I've been following YUI since it went public in Feb 2006 (I blogged about it the day after it wen OSS, Yahoo! UI Library Released as OSS). I always thought it cool that Yahoo had released and improved it over time. But time matches on, and all that, and if you look at the web between now and then, it's a whole new world (Yeah, I've got my Capt. Obvious hat on again). Eight years? In web-time that's like 97 years or something... :/


Related Past Post XRef:
Free Yahoo UI JavaScript Hosting
Yahoo! UI Library Released as OSS

Building/Documenting a site? Want to see one example of a "site software guidebook?" example software guidebook is free and open...

Coding the Architecture - Free and open source example software guidebook 

A software guidebook for the website

It needs a little updating (isn't that always the case!), but I've moved the example software guidebook (previously an appendix in my Software Architecture for Developers book) into a separate free and open source book on Leanpub. is a side-project of mine to create a content aggregator for the tech, IT and digital sector in Jersey, Channel Islands. The code behind the website is open source and available on GitHub. The source for the software guidebook is also open source and available on GitHub.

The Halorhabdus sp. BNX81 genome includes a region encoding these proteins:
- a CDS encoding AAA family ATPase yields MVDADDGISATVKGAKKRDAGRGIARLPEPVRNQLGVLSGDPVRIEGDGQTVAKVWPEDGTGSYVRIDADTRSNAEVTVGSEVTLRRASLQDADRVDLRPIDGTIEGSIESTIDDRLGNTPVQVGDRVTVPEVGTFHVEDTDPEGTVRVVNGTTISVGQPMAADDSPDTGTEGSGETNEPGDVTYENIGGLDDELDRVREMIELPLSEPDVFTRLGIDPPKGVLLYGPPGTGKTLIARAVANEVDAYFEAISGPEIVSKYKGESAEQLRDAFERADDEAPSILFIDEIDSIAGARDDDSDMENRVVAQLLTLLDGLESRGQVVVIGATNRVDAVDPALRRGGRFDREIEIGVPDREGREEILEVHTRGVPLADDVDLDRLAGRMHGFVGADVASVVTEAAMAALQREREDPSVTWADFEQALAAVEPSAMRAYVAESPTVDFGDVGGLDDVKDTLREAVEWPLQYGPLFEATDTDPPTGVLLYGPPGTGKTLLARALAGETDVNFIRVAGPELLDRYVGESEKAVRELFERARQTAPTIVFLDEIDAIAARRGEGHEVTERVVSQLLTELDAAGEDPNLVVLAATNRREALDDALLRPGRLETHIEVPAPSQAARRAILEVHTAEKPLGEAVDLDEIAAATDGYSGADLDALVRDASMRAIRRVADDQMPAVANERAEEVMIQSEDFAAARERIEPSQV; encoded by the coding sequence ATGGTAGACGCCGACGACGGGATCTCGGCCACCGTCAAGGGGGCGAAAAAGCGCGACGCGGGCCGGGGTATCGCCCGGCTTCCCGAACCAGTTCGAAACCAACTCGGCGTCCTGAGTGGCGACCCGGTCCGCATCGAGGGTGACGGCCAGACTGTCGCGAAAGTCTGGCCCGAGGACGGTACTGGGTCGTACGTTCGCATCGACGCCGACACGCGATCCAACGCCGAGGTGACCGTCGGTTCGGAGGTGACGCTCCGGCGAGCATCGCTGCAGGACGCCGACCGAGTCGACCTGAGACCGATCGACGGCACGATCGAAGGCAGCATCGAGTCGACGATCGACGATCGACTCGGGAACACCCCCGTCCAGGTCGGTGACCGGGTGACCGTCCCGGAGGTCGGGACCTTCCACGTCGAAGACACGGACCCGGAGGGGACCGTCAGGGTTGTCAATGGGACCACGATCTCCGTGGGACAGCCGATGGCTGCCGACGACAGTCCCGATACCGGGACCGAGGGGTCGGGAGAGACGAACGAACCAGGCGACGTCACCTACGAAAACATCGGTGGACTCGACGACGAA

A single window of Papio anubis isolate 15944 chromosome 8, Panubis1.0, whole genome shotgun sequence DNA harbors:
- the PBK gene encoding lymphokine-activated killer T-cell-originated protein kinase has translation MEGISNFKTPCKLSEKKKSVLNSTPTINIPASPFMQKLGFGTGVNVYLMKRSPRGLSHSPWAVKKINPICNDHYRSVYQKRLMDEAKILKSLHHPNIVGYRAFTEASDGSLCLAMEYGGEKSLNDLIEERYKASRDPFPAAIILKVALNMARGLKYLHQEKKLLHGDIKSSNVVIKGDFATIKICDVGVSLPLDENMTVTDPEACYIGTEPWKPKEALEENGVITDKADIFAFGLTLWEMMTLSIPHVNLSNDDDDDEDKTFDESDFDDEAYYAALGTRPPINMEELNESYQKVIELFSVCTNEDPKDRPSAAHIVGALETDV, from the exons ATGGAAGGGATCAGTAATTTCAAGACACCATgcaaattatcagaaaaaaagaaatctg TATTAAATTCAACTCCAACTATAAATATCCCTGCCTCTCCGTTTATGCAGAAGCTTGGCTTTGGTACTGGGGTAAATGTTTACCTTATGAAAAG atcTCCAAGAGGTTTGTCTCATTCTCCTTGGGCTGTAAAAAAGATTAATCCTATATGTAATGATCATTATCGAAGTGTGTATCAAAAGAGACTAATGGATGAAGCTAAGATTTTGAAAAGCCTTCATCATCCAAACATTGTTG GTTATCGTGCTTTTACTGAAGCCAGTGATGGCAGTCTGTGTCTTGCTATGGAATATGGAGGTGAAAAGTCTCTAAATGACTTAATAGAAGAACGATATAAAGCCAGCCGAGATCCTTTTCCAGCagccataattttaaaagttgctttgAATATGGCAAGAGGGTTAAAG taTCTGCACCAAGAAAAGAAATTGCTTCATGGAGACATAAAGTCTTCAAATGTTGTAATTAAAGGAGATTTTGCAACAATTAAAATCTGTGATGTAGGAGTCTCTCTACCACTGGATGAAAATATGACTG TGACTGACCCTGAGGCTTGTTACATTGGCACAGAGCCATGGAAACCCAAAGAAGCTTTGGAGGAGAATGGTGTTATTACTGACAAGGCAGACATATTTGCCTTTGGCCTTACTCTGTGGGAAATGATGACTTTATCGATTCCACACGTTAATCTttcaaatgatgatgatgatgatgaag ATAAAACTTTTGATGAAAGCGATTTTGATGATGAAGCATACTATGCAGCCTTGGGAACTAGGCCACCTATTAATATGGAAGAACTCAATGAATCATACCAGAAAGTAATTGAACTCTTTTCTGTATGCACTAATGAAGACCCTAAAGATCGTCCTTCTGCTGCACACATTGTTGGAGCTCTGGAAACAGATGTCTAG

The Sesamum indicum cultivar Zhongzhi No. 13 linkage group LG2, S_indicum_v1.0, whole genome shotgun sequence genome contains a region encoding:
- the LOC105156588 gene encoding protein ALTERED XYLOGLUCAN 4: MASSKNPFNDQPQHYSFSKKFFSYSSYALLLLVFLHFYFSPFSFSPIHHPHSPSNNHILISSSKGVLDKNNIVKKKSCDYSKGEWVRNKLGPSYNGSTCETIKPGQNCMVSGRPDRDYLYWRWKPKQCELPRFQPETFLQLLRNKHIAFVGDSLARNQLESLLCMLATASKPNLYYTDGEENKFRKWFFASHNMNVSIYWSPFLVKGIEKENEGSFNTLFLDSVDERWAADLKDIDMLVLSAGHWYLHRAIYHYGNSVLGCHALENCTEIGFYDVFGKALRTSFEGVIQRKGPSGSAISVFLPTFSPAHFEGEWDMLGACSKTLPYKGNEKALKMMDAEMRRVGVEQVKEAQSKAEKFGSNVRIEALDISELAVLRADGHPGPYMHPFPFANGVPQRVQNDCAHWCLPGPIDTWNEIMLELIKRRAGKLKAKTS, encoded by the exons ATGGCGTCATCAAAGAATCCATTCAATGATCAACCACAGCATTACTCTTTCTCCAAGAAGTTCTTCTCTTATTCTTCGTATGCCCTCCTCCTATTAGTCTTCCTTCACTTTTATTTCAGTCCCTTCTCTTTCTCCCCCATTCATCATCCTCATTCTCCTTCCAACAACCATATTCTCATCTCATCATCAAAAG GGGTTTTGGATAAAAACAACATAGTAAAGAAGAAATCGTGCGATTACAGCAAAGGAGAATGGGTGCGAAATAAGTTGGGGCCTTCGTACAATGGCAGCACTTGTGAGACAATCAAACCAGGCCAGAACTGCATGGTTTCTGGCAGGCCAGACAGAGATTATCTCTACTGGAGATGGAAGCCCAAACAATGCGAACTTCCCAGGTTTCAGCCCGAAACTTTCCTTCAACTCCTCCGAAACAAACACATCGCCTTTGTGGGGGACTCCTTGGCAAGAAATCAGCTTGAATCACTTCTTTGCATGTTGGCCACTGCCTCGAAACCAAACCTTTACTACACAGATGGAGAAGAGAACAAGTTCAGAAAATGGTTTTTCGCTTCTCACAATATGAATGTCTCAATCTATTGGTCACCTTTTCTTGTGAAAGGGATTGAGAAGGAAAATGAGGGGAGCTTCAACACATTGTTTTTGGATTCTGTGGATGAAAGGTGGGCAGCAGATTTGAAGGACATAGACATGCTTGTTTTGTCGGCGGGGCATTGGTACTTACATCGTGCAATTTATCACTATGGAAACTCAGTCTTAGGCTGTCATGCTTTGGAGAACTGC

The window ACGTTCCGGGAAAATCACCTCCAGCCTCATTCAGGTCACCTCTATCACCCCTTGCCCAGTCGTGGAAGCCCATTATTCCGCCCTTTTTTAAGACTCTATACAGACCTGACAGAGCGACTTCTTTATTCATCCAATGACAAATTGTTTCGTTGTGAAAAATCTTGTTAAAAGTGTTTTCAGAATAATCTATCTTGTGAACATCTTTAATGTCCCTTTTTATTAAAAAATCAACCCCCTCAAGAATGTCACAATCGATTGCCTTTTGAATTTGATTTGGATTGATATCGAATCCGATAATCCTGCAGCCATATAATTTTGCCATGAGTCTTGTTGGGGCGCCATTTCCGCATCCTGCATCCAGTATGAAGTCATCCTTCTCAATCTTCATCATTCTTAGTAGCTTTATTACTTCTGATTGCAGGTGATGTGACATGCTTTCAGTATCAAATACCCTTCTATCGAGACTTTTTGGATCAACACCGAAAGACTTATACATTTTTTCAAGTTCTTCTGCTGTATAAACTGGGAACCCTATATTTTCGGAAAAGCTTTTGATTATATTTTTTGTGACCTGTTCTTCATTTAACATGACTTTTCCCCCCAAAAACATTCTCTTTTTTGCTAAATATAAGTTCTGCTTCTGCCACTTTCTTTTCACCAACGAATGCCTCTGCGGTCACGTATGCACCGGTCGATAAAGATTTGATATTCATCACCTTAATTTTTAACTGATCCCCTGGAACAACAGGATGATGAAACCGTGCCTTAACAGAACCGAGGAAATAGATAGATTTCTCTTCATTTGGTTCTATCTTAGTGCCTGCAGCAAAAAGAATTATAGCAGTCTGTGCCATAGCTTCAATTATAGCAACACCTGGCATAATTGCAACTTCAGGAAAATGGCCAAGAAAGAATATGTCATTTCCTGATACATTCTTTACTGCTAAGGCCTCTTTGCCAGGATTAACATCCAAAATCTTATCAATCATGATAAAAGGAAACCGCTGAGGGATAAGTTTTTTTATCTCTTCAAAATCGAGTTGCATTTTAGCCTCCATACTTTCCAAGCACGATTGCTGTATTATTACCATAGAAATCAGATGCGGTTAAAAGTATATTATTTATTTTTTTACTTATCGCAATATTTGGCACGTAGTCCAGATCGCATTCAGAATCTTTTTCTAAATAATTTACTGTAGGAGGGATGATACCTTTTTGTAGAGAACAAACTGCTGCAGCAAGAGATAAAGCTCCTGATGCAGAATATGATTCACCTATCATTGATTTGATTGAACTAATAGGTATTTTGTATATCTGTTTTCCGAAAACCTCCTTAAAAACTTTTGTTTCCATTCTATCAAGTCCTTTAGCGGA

The software guidebook is based upon the concept of a software guidebook as described in my Software Architecture for Developers book; the software guidebook is a lightweight, pragmatic way to document the "big picture" of a software system. In essence, it's my simplified version of many "software architecture document" templates you'll find out there on the web. - Software Guidebook is available to download for free from Leanpub. I hope you find it useful. - Software Guidebook

About the Book